SIEF and the South Asia Human Development Network and Sustainable Development department, along with BRAC in Bangladesh, Innovations for Poverty Action (IPA) Bangladesh, the Jameel Latif Poverty Action Lab (JPAL) South Asia office (with support from the World Bank’s CLEAR initiative), and the Center for Effective Global Action (CEGA) at UC Berkeley, organized two workshops in Dhaka for senior Bangladeshi officials and policymakers and researchers from across South Asia. The workshops focused on how to use impact evaluation research to measure program impact and on the importance of evidence for better policymaking.
A three-day hands-on workshop, from April 27 - April 29, 2014, was attended by 19 World Bank-led project teams and 12 non-World Bank teams from 5 countries. They were split into technical and policymaker tracks and worked with World Bank experts and our partner groups to design impact evaluations for their projects. An additional nine teams affiliated with SIEF's partner organizations for the workshop also joined. A total of 134 participants attended the workshop.
"The chance to work on our impact evaluation design, and learn more about what can be done, has been very useful," said Abdul Hares Halimi, an Afghan economist working on the World Bank's planned unconditional cash transfer program to assist the poorest smooth food consumption. "We need this evaluation in order to see if the program will help, because if not then the government needs to try other approaches."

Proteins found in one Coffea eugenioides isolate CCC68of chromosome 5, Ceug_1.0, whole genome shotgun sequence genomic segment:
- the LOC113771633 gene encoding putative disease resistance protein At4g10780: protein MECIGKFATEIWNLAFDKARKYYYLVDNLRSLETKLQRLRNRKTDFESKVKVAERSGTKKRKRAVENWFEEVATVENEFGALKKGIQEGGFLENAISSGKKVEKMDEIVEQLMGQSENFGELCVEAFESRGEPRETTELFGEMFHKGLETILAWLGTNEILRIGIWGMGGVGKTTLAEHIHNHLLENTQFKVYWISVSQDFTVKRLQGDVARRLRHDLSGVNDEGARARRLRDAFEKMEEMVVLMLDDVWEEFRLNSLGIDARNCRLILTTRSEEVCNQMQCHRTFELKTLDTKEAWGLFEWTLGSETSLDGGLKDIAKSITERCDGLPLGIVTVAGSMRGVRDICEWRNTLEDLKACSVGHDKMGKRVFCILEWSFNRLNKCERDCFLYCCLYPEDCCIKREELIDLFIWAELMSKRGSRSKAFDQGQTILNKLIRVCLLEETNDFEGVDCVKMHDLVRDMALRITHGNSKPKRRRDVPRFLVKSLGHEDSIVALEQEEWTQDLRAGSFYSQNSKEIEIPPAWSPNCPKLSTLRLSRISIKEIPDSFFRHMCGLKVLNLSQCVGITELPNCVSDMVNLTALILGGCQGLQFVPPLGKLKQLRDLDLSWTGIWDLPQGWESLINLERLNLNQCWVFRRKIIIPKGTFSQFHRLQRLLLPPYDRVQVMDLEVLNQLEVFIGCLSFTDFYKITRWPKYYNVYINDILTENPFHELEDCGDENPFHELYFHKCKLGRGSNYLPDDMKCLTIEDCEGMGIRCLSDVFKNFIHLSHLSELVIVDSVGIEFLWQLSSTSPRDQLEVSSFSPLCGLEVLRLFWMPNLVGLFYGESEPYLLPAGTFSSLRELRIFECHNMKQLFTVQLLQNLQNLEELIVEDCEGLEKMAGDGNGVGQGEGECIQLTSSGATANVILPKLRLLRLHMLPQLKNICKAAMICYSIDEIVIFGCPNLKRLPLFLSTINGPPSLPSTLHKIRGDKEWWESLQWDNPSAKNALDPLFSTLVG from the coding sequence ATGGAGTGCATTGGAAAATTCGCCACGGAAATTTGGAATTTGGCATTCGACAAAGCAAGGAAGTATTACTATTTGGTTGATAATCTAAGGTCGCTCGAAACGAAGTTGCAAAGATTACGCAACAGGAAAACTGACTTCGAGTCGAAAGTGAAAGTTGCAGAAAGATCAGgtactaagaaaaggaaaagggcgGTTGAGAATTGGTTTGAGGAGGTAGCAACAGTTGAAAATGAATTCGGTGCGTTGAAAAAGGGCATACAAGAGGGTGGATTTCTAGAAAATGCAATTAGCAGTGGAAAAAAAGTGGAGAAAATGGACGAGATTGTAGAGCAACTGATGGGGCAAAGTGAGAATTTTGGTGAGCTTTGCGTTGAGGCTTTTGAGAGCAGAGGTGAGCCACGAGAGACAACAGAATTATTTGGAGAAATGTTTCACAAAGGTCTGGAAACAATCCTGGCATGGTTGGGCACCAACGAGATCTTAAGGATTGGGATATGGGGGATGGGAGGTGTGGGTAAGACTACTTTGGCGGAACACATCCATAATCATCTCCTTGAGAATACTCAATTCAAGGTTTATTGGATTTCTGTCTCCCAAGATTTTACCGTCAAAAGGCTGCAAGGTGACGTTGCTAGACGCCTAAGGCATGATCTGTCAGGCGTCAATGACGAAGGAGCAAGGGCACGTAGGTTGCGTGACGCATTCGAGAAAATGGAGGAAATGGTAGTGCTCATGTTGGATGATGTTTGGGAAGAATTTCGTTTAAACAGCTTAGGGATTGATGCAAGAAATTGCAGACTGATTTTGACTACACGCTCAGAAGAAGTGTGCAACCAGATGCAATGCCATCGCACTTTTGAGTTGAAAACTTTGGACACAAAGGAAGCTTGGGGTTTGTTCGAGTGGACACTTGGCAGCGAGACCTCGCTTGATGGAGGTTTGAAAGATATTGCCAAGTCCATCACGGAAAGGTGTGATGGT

SIEF, also organized an innovative one-day Evidence-to-Policy workshop for senior Bangladesh officials, which was opened by World Bank Bangladesh Country Director Johannes Zutt.
This all-day event, hosted in partnership with the Government of Bangladesh, had more than 130 participants, among them senior Bangladeshi policy and monitoring and evaluation officials from water and education ministries. Members of leading development organizations working in Bangladesh on health, education, water and sanitation and nutrition-related human development challenges also attended. A spirited panel discussion led by Bangladeshi officials debated the challenges incorporating evidence and how evidence has successfully informed Bangladeshi policies.
"Every ministry here pays attention to impact evaluation results and we are eager for further partnerships with international organizations,"
said Azam Sadat, deputy secretary in the Bangladesh government’s Ministry of Health and Family Welfare.
For further information on the workshops and materials presented, please refer to the links on this page or contact Holly Blagrave at email@example.com
SIEF IN BANGLADESH
- SIEF is funding the evaluation of a program run by Save the Children to better understand how to improve children's development.
- Stanford University researchers are partnering with Bangladesh'sicddr,b to improve water quality in urban slums and SIEF is supporting the evaluation to learn whether this new approach will work.